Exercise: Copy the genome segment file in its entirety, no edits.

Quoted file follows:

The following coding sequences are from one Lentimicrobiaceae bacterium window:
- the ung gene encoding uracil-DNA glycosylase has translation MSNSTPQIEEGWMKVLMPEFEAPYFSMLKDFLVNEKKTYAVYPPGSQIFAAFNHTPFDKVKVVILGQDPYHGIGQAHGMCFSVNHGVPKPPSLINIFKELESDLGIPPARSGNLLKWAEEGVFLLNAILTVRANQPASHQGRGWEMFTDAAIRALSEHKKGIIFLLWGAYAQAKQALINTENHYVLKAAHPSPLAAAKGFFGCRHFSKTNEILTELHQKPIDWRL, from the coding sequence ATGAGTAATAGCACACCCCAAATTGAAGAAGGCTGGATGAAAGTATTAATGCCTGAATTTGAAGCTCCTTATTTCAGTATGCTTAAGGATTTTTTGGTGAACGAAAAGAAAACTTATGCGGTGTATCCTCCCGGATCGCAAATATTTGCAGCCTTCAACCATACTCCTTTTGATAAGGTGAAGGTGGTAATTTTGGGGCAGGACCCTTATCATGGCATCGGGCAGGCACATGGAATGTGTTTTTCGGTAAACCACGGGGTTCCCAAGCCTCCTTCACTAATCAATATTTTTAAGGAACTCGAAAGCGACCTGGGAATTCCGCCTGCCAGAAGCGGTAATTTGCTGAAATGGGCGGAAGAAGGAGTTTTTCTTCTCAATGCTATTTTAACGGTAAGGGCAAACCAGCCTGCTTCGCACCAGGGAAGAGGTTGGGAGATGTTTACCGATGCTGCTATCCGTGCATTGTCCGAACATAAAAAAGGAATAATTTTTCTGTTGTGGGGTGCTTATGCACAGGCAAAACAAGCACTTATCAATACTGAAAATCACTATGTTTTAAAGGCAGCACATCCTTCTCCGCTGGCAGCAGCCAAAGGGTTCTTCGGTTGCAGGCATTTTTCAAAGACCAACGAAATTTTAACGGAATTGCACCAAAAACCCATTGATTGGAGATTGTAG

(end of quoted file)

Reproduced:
The following coding sequences are from one Lentimicrobiaceae bacterium window:
- the ung gene encoding uracil-DNA glycosylase has translation MSNSTPQIEEGWMKVLMPEFEAPYFSMLKDFLVNEKKTYAVYPPGSQIFAAFNHTPFDKVKVVILGQDPYHGIGQAHGMCFSVNHGVPKPPSLINIFKELESDLGIPPARSGNLLKWAEEGVFLLNAILTVRANQPASHQGRGWEMFTDAAIRALSEHKKGIIFLLWGAYAQAKQALINTENHYVLKAAHPSPLAAAKGFFGCRHFSKTNEILTELHQKPIDWRL, from the coding sequence ATGAGTAATAGCACACCCCAAATTGAAGAAGGCTGGATGAAAGTATTAATGCCTGAATTTGAAGCTCCTTATTTCAGTATGCTTAAGGATTTTTTGGTGAACGAAAAGAAAACTTATGCGGTGTATCCTCCCGGATCGCAAATATTTGCAGCCTTCAACCATACTCCTTTTGATAAGGTGAAGGTGGTAATTTTGGGGCAGGACCCTTATCATGGCATCGGGCAGGCACATGGAATGTGTTTTTCGGTAAACCACGGGGTTCCCAAGCCTCCTTCACTAATCAATATTTTTAAGGAACTCGAAAGCGACCTGGGAATTCCGCCTGCCAGAAGCGGTAATTTGCTGAAATGGGCGGAAGAAGGAGTTTTTCTTCTCAATGCTATTTTAACGGTAAGGGCAAACCAGCCTGCTTCGCACCAGGGAAGAGGTTGGGAGATGTTTACCGATGCTGCTATCCGTGCATTGTCCGAACATAAAAAAGGAATAATTTTTCTGTTGTGGGGTGCTTATGCACAGGCAAAACAAGCACTTATCAATACTGAAAATCACTATGTTTTAAAGGCAGCACATCCTTCTCCGCTGGCAGCAGCCAAAGGGTTCTTCGGTTGCAGGCATTTTTCAAAGACCAACGAAATTTTAACGGAATTGCACCAAAAACCCATTGATTGGAGATTGTAG